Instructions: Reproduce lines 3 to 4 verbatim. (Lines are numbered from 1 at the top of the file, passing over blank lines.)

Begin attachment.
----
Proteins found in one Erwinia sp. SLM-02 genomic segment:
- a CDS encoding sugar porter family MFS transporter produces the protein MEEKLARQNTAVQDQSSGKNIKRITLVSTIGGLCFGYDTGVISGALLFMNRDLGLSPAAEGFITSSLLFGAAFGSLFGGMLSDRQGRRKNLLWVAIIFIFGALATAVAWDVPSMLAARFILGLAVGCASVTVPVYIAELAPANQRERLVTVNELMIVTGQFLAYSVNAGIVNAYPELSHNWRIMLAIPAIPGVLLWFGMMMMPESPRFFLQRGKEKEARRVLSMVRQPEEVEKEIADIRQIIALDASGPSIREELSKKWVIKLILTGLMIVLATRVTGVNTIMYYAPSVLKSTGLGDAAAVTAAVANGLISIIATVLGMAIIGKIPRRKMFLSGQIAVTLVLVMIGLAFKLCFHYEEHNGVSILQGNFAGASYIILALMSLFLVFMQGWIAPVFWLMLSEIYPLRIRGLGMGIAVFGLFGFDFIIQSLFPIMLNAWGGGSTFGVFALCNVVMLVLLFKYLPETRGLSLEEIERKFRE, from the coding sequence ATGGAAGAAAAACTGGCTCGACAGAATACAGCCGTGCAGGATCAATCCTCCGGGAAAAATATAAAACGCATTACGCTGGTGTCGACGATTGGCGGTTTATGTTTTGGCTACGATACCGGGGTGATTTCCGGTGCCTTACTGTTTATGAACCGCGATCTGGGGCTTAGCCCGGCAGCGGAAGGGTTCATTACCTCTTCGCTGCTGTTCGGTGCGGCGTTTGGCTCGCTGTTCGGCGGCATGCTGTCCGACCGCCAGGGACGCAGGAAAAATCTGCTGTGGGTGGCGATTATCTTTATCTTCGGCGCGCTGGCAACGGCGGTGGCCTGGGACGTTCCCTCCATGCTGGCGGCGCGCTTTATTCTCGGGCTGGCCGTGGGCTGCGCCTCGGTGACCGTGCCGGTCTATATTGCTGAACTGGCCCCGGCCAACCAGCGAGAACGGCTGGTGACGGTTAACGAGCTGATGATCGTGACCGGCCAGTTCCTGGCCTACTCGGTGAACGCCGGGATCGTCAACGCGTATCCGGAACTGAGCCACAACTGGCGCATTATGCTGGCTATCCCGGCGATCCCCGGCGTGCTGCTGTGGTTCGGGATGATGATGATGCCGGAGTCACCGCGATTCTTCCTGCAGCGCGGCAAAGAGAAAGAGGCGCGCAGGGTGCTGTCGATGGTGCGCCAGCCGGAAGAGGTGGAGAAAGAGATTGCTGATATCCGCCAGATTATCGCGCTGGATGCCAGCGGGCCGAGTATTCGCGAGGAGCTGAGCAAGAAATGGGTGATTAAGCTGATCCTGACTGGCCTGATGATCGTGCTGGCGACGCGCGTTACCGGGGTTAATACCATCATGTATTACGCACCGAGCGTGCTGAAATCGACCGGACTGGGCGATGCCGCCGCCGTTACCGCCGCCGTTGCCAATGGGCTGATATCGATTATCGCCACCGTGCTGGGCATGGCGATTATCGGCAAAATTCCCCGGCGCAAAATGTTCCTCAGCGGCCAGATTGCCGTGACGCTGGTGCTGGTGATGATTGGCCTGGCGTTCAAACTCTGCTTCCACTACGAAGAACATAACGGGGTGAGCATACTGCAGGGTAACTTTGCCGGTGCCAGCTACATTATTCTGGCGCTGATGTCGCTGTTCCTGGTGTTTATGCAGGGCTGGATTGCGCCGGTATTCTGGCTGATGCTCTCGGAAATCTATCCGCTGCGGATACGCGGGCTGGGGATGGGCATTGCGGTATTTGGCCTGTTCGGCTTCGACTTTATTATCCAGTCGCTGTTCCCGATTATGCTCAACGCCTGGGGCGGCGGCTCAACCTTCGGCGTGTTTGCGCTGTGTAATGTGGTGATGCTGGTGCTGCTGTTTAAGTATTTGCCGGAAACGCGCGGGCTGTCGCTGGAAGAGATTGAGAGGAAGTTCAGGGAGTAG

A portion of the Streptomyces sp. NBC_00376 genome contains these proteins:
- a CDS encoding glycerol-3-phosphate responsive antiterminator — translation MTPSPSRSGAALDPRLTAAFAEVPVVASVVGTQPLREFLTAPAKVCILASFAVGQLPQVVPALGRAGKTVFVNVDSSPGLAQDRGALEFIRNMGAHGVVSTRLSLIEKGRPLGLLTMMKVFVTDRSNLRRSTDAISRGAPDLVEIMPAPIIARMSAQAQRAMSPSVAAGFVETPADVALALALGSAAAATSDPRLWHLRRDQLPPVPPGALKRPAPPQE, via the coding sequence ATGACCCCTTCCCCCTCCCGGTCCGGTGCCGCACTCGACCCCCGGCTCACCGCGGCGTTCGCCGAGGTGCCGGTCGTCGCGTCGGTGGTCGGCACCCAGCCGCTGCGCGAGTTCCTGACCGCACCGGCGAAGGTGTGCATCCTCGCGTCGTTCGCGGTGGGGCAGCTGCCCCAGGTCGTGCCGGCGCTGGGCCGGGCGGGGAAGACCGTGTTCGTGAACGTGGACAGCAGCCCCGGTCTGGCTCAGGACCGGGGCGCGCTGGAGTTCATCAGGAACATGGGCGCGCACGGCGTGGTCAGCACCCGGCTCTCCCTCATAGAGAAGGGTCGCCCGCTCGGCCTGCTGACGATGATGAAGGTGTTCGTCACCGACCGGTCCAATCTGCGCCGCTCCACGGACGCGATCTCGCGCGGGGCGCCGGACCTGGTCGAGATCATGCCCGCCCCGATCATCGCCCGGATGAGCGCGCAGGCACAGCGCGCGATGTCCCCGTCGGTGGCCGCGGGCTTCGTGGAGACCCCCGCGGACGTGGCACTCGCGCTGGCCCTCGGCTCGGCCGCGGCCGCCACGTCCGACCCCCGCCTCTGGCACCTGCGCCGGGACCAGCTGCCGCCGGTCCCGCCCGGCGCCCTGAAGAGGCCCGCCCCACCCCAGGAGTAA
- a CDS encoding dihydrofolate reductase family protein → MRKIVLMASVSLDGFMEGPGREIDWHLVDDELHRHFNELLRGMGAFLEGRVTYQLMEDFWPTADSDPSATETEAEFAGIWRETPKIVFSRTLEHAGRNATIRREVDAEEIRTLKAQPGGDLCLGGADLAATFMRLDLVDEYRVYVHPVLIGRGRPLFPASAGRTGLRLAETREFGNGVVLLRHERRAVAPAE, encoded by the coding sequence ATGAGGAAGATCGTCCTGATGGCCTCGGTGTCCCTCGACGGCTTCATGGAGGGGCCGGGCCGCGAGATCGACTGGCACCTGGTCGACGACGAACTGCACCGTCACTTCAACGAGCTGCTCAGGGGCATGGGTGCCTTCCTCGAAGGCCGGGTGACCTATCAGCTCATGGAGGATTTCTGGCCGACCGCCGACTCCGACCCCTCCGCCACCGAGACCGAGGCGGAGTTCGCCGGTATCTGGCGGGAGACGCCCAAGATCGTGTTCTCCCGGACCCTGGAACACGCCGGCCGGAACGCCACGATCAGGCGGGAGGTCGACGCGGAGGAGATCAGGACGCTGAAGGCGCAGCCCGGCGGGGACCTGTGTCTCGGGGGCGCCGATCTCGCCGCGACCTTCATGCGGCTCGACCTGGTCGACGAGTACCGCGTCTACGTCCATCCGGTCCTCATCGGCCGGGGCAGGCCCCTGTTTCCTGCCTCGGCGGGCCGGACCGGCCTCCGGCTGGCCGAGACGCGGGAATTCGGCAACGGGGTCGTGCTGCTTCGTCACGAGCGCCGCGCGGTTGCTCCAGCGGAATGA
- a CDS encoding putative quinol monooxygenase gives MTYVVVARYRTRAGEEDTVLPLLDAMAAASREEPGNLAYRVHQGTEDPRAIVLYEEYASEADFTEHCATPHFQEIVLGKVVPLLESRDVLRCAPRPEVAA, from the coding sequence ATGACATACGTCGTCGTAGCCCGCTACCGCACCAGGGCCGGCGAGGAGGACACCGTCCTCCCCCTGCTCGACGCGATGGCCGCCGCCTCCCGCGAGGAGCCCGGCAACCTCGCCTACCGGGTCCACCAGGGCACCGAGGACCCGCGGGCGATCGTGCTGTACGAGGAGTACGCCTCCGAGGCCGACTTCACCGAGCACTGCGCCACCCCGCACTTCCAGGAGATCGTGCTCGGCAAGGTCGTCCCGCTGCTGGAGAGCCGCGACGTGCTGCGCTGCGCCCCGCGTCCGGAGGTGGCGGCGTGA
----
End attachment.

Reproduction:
A portion of the Streptomyces sp. NBC_00376 genome contains these proteins:
- a CDS encoding glycerol-3-phosphate responsive antiterminator — translation MTPSPSRSGAALDPRLTAAFAEVPVVASVVGTQPLREFLTAPAKVCILASFAVGQLPQVVPALGRAGKTVFVNVDSSPGLAQDRGALEFIRNMGAHGVVSTRLSLIEKGRPLGLLTMMKVFVTDRSNLRRSTDAISRGAPDLVEIMPAPIIARMSAQAQRAMSPSVAAGFVETPADVALALALGSAAAATSDPRLWHLRRDQLPPVPPGALKRPAPPQE, via the coding sequence ATGACCCCTTCCCCCTCCCGGTCCGGTGCCGCACTCGACCCCCGGCTCACCGCGGCGTTCGCCGAGGTGCCGGTCGTCGCGTCGGTGGTCGGCACCCAGCCGCTGCGCGAGTTCCTGACCGCACCGGCGAAGGTGTGCATCCTCGCGTCGTTCGCGGTGGGGCAGCTGCCCCAGGTCGTGCCGGCGCTGGGCCGGGCGGGGAAGACCGTGTTCGTGAACGTGGACAGCAGCCCCGGTCTGGCTCAGGACCGGGGCGCGCTGGAGTTCATCAGGAACATGGGCGCGCACGGCGTGGTCAGCACCCGGCTCTCCCTCATAGAGAAGGGTCGCCCGCTCGGCCTGCTGACGATGATGAAGGTGTTCGTCACCGACCGGTCCAATCTGCGCCGCTCCACGGACGCGATCTCGCGCGGGGCGCCGGACCTGGTCGAGATCATGCCCGCCCCGATCATCGCCCGGATGAGCGCGCAGGCACAGCGCGCGATGTCCCCGTCGGTGGCCGCGGGCTTCGTGGAGACCCCCGCGGACGTGGCACTCGCGCTGGCCCTCGGCTCGGCCGCGGCCGCCACGTCCGACCCCCGCCTCTGGCACCTGCGCCGGGACCAGCTGCCGCCGGTCCCGCCCGGCGCCCTGAAGAGGCCCGCCCCACCCCAGGAGTAA